UK: Al-Qaeda promoting Jihad in prison

UK: Al-Qaeda promoting Jihad in prison


SOME of Britain’s most dangerous Al-Qaeda leaders are promoting jihad from inside high-security prisons by smuggling out propaganda for the internet and finding recruits.


In an authoritative report, Quilliam, a think tank funded by the Home Office, claims “mismanagement” by the Prison Service is helping AlQaeda gain recruits and risks “strengthening jihadist movements”.


Abu Qatada, described by MI5 as “Osama Bin Laden’s right-hand man in Europe”, has published fatwas — religious rulings — on the internet from Long Lartin prison, in Worcestershire, calling for holy war and the murder of moderate Muslims, it reveals.


Abu Doha — said to be Al-Qaeda’s main recruiter in Europe — has taken courses in Belmarsh prison, south London, enabling him to mentor other inmates.

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Abu Hamza, jailed in 2006 for inciting murder, has preached radical sermons to followers using water pipes in his Belmarsh cell, and Rachid Ramda, the Algerian leader of the Paris MĂ©tro bomb plot, led Friday prayers in the same jail.


Dame Pauline Neville-Jones, shadow security minister, said prisons risked becoming “incubators of extremism”.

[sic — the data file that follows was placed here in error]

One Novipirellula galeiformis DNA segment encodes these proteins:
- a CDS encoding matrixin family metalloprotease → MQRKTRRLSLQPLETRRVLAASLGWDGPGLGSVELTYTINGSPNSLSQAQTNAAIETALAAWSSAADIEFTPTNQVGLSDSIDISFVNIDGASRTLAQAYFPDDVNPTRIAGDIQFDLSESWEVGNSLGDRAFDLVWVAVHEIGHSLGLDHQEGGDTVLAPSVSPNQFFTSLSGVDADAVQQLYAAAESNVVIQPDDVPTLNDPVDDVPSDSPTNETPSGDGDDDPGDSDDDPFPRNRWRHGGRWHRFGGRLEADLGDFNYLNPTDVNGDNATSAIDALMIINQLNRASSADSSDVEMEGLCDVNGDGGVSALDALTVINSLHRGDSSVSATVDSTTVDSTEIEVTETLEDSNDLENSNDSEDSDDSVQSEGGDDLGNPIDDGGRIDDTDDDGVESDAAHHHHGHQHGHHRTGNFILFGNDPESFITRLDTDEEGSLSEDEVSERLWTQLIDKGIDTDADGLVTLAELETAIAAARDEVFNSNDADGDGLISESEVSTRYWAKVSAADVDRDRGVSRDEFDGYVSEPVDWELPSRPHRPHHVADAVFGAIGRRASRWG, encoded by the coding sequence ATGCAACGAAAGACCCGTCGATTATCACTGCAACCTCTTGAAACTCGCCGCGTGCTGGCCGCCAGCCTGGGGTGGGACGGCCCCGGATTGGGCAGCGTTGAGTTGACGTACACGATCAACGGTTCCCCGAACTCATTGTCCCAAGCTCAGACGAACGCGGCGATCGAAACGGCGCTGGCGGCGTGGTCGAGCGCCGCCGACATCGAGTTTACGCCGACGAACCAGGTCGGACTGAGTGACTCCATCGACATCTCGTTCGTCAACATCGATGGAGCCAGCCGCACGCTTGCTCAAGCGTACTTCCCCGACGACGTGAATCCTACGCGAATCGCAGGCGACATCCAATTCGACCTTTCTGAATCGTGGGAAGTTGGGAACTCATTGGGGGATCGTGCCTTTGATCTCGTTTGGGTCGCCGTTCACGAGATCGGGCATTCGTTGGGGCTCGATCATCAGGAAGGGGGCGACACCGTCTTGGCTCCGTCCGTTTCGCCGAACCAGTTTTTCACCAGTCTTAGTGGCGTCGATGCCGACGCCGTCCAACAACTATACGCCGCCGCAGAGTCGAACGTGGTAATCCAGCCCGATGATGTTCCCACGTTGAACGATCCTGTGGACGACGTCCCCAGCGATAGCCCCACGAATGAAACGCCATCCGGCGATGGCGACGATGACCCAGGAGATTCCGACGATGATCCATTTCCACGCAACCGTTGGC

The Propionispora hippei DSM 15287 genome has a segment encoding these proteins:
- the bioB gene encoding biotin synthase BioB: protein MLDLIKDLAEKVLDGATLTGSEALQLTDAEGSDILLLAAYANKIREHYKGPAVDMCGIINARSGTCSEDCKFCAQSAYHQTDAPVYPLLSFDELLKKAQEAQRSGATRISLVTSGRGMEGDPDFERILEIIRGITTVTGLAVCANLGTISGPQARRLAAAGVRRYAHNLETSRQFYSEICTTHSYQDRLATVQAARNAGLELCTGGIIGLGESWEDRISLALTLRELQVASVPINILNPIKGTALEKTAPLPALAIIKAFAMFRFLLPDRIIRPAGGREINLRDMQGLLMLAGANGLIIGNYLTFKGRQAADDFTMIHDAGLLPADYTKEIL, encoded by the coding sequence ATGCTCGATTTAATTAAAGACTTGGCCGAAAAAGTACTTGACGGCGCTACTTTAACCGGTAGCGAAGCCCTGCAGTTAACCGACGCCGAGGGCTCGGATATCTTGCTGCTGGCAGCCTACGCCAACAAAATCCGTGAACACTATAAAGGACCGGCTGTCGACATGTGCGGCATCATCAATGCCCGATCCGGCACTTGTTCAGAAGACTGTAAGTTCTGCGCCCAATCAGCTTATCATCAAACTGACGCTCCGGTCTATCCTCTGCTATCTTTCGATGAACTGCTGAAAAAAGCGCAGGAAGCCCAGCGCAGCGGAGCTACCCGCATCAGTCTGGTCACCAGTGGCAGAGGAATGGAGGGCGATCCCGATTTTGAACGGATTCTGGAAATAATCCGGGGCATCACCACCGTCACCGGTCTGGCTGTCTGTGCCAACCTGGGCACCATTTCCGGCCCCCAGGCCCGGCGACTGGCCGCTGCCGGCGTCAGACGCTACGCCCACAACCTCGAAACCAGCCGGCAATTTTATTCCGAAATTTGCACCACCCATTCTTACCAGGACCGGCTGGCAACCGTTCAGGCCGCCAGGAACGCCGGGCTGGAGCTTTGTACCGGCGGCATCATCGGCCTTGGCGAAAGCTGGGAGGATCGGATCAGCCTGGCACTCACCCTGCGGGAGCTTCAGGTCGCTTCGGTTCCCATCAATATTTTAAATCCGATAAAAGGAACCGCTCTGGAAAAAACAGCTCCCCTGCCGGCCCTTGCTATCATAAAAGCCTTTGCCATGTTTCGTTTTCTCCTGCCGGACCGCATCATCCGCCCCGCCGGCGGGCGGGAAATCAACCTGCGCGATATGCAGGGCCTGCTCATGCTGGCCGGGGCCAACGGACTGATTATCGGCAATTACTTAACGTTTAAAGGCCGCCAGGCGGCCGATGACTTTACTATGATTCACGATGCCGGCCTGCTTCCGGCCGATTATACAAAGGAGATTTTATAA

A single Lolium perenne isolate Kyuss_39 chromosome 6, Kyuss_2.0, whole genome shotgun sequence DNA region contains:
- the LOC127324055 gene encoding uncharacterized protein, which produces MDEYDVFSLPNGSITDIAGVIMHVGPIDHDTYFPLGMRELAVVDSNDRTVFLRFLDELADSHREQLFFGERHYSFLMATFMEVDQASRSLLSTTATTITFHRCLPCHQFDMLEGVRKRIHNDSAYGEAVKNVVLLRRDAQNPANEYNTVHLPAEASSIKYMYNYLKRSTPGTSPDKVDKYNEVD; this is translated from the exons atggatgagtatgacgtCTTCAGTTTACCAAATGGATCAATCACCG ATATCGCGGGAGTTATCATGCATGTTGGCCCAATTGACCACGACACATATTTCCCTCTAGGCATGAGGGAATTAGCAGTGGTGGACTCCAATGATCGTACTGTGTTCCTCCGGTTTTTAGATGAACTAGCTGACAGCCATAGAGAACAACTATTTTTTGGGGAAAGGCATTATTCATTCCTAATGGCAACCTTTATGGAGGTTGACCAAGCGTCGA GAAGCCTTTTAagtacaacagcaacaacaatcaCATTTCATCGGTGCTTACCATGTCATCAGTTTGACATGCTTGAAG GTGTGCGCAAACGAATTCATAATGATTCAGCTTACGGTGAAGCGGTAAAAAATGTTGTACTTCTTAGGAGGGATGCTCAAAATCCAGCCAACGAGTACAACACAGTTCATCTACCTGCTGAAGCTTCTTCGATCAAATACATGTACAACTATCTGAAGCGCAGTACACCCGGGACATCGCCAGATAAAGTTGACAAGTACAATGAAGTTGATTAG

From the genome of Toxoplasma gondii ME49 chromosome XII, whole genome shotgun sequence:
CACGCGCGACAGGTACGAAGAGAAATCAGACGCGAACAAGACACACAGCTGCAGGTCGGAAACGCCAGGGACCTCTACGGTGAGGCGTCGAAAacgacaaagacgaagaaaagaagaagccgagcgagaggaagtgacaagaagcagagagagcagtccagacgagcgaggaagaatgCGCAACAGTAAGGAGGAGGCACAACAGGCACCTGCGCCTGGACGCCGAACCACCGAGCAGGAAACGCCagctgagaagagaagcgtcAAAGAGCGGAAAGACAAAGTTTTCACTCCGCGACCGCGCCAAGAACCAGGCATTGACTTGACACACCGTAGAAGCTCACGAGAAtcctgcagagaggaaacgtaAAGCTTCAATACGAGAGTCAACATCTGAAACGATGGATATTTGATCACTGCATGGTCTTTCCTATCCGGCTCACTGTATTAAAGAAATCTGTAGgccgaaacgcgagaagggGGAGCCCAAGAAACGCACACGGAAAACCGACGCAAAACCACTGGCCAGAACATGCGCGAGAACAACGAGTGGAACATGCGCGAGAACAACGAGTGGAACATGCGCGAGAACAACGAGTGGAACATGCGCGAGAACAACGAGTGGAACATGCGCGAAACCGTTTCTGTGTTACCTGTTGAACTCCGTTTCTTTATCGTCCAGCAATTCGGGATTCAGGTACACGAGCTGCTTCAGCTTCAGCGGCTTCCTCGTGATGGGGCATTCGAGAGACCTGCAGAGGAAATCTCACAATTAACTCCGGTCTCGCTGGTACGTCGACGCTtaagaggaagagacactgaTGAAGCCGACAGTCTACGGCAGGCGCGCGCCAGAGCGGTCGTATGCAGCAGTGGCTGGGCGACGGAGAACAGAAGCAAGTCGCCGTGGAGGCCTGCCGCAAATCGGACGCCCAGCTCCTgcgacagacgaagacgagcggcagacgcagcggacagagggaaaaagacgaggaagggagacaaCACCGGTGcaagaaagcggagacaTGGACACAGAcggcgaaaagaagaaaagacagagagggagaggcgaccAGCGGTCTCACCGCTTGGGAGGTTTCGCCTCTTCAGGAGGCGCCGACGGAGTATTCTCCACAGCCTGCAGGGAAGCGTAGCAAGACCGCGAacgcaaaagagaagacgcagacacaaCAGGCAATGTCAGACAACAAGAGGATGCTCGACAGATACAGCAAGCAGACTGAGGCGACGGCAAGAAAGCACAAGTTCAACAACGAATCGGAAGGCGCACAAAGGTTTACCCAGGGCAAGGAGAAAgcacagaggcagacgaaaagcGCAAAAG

Qatada, a radical Islamist cleric who is wanted on terrorism charges in Jordan, is held in the the “supermax” segregation wing of Long Lartin. Built at the height of the IRA’s bombing campaign and designed to house dangerous inmates, it should be one of the most secure buildings in the country.



Like other jailed terrorist leaders, Qatada is meant to be cut off from his supporters outside. Yet it is said that last year, under the noses of warders, Qatada and Adel Abdel Bary, leader of the UK branch of Egyptian Islamic Jihad, were able to smuggle out a series of fatwas legitimising attacks by AlQaeda and endorsing the murder of moderate Muslims.


Qatada and Bary are two of about 100 Islamist terrorists in UK prisons. Many are held in supposedly top-security jails such as Belmarsh, Frankland in Co Durham and Woodhill in Milton Keynes, for inciting or plotting attacks in which hundreds of people could have died.


According to the report published this weekend by Quilliam, they seem at liberty to preach to and even recruit from their fellow inmates.



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Source: Times

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